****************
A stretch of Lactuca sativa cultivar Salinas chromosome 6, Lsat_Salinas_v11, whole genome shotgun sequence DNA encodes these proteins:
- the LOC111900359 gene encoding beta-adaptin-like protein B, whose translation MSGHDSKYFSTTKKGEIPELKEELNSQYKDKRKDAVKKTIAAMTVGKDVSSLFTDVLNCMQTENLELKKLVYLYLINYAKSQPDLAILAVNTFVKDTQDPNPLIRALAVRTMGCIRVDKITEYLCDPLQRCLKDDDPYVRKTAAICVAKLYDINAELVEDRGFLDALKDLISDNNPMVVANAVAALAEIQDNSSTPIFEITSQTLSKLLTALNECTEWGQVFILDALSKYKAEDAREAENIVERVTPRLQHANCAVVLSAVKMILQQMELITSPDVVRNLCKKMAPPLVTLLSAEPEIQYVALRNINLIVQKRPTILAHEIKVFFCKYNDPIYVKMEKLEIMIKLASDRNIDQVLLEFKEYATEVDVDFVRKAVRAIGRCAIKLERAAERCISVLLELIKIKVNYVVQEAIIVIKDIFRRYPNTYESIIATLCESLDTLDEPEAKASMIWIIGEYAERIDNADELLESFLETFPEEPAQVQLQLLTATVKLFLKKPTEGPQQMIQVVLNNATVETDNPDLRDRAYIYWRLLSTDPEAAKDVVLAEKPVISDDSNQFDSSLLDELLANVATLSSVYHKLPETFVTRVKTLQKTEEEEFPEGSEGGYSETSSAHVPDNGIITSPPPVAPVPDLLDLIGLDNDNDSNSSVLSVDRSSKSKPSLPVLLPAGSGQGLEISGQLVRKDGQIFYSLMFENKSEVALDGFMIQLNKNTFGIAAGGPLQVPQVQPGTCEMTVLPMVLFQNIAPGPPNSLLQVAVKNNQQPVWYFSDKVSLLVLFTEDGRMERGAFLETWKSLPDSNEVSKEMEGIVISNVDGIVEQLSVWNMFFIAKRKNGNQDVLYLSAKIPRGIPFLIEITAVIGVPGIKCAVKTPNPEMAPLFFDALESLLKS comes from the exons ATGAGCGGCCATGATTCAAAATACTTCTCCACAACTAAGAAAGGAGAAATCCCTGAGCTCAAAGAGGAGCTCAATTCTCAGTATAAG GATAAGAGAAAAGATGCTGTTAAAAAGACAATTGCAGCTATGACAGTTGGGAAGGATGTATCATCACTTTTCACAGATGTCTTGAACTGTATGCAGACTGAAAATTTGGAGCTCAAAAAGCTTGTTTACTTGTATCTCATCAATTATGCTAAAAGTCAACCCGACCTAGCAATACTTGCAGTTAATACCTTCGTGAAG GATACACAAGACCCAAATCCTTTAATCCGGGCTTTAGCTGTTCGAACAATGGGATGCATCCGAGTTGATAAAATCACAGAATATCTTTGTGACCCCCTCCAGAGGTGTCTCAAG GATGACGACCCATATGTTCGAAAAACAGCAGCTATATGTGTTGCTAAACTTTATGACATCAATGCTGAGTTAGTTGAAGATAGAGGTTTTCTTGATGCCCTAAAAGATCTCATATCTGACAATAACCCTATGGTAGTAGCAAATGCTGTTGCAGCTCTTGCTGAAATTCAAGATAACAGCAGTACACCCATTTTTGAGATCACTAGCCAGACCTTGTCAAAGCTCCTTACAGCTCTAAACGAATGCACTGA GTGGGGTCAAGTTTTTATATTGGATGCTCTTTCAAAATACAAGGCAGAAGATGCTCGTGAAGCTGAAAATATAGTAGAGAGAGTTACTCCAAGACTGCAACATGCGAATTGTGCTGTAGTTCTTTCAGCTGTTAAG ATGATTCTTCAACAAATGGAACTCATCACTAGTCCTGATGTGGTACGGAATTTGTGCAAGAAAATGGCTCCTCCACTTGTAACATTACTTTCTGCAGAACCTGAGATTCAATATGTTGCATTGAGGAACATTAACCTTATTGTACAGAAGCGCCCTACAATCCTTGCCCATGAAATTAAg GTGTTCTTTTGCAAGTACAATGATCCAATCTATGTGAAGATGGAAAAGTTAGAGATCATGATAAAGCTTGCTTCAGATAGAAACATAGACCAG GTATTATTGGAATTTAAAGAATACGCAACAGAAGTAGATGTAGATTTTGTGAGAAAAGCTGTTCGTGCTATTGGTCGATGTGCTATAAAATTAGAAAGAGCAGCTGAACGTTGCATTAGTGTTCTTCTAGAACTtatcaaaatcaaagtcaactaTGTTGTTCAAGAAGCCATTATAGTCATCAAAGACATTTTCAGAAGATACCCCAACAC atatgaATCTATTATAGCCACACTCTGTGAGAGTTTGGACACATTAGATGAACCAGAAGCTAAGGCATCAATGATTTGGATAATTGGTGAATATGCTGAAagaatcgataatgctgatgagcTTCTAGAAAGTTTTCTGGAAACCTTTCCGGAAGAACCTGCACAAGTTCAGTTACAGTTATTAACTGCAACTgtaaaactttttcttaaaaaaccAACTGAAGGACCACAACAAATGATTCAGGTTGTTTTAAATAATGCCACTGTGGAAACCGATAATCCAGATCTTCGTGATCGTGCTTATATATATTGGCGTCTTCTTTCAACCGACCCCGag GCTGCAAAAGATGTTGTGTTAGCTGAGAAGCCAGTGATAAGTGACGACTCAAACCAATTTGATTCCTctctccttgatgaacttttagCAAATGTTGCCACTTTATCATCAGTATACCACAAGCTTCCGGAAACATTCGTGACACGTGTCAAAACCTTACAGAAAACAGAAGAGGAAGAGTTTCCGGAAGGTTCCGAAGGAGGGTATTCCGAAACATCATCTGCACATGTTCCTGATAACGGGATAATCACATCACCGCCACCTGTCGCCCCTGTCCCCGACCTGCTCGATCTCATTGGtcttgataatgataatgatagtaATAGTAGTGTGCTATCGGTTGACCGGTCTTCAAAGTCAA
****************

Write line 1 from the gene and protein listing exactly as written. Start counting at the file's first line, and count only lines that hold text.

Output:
A stretch of Lactuca sativa cultivar Salinas chromosome 6, Lsat_Salinas_v11, whole genome shotgun sequence DNA encodes these proteins: